What I'm reading next: I have two library books next on the agenda. A Kill in the Morning, by Graeme Shimmin, is a post-WWII alternate history, a genre I'm shamefully fond of. Could be good, could be dreadful. Matt's Ruff's Lovecraft Country, which explores the Lovecraft mythos and its underlying racism through the story of African Americans in the 1950s confronted with bigoted white cultists, is a book I've heard very good things about. I'm looking forward to it, though with some trepidation because I expect it will be wrenching. (Though it would have to work hard to be as devastating as Kai Ashante Wilson's extraordinary and brutal The Devil in America, which tackles similar themes of the murderous history of racism in America, though without the Lovecraft element.)

After I've read those, it will probably be back to the Deryni for me.
kindkit: A late-Victorian futuristic zeppelin. (Airship)
For some days I've been mostly unable to reply to comments in DW or to edit posts. Every time I try, I get a "the connection was reset" error. I really don't have the patience or energy to try to sort this out right now. (Yes, I've tried clearing the cache. Yes, I've tried temporarily turning off my firewall.) So, apologies to those whose comments have gone unanswered. It's not on purpose!

I'm not loving this additional sense of being cut off, but I don't know how to fix the problem.
kindkit: 'A man in WWII-era military uniform drinks tea in front of a van painted with "The Soldiers' Drink: Tea" (Fandomless: Soldiers drink tea)
1) Today I baked a pie, very very loosely based on one of Yotam Ottolenghi's recipes for a roasted vegetable tart. Said tart, while delicious-sounding, uses lots of flavors I associate with late summer and autumn, like sweet potato and roasted bell peppers, and I wanted springlike veggies. So I used spinach and arugula, artichoke hearts, and chives as well as the onion, garlic, feta, and ricotta called for in the original recipe. It turned out quite nice, especially the pastry (I used Paul Hollywood's shortcrust recipe), though unfortunately I didn't entirely think through the consequences of substituting very mild ingredients for strongly-flavored ones. So, yes, a little bit bland, but not bad. I want to make it again, with its original ingredients, in September or thereabouts. Anyway, I feel a sense of satisfaction at having achieved Proper Cooking--as I define it for myself--for the first time in ages.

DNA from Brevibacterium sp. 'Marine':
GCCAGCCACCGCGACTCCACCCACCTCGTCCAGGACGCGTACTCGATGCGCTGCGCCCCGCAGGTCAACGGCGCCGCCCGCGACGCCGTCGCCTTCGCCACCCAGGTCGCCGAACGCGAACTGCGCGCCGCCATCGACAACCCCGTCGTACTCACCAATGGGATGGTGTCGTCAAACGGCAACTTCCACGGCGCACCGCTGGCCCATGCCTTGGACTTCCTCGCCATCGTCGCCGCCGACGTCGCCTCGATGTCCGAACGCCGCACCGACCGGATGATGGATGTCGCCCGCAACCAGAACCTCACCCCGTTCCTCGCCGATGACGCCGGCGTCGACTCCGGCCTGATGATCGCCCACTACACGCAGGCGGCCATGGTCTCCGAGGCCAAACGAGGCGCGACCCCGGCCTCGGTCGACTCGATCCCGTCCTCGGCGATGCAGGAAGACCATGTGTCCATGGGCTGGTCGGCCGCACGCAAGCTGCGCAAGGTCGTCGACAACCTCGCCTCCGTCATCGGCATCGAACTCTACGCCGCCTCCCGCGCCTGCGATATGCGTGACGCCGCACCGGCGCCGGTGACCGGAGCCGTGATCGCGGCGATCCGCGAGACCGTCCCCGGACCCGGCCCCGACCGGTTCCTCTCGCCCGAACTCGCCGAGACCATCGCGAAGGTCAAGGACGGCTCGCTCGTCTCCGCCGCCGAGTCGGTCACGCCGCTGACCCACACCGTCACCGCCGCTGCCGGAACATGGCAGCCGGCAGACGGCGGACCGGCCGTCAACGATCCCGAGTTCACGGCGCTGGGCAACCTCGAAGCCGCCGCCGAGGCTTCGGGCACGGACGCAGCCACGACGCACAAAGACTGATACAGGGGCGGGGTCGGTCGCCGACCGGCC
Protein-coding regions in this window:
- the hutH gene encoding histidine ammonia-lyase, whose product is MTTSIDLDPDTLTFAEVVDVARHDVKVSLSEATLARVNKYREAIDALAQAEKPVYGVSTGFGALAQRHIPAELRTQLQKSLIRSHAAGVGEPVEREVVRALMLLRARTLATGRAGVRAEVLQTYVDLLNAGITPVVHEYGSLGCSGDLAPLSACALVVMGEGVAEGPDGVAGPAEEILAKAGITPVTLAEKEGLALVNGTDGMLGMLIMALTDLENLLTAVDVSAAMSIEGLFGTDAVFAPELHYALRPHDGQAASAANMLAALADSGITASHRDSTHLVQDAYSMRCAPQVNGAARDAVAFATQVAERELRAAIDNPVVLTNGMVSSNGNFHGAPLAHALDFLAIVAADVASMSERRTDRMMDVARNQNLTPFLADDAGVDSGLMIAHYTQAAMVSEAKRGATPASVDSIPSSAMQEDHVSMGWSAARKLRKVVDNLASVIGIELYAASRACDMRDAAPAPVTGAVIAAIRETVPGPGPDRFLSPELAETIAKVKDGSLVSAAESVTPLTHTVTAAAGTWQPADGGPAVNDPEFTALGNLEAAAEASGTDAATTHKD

I have a little steak thawing in the refrigerator for tomorrow, and I also intend to make an Amalfi-style potato salad from one of Marcella Hazan's cookbooks: small boiled potatoes dressed with anchovies, garlic, capers, and olives. This combines several of my current favorite things, so I'm looking forward to it.


2) I've finished my binge read of (almost) all of Dick Francis's novels. Reactions and such under the cut )
kindkit: Finch standing by a pay phone looking tense (POI: Finch and phone)
My current mobile phone contract is soon to expire and I'm probably upgrading to a smartphone, if only because it's very difficult not to, these days. I have a couple of questions.

1) I'm strongly leaning towards a Samsung phone because they're much cheaper than iPhones and because Apple annoys me. If you have/had a Samsung, what do/did you think of it? Conversely, if you have good arguments in favor of the iPhone, I'm willing to listen.

2) The cheapest data plan offers 1 GB monthly. How much data is that, really? Is it enough for normal use--checking when the movie starts or what the weather forecast is, forays onto the internet during lunch or while standing in a queue, and so on? I don't think I'd use the phone a huge amount for internet access because if I'm at home I'd rather use my laptop.

Thanks in advance for your advice!
kindkit: Man sitting on top of a huge tower of books, reading. (Fandomless--book tower)
Here's the latest news from Operation Lie In Bed a Lot and Read All the Dick Francis. I'm still feeling a bit under the weather--not actually ill but very tired, and emotionally a bit low--so lying down + light fiction has enormous appeal.


The Edge, 1988
Main character: Tor Kelsey, investigator with the Jockey Club

This has the oddest premise I've so far encountered in Dick Francis's books: it's set on a cross-Canada train journey, a sort of luxury excursion for racehorse owners that includes some stops for races, and which also features a murder mystery performed by actors who pretend to be guests and crew. Kelsey, in search of a real villain, is undercover as an actor who's undercover as a waiter. The plot is a bit overegged, and as a result the romance subplot is even thinner and less plausible than is typical for Francis, but worth it if you like journey stories (I do). There's also an interesting brief little scene where a gay man makes a pass at Kelsey.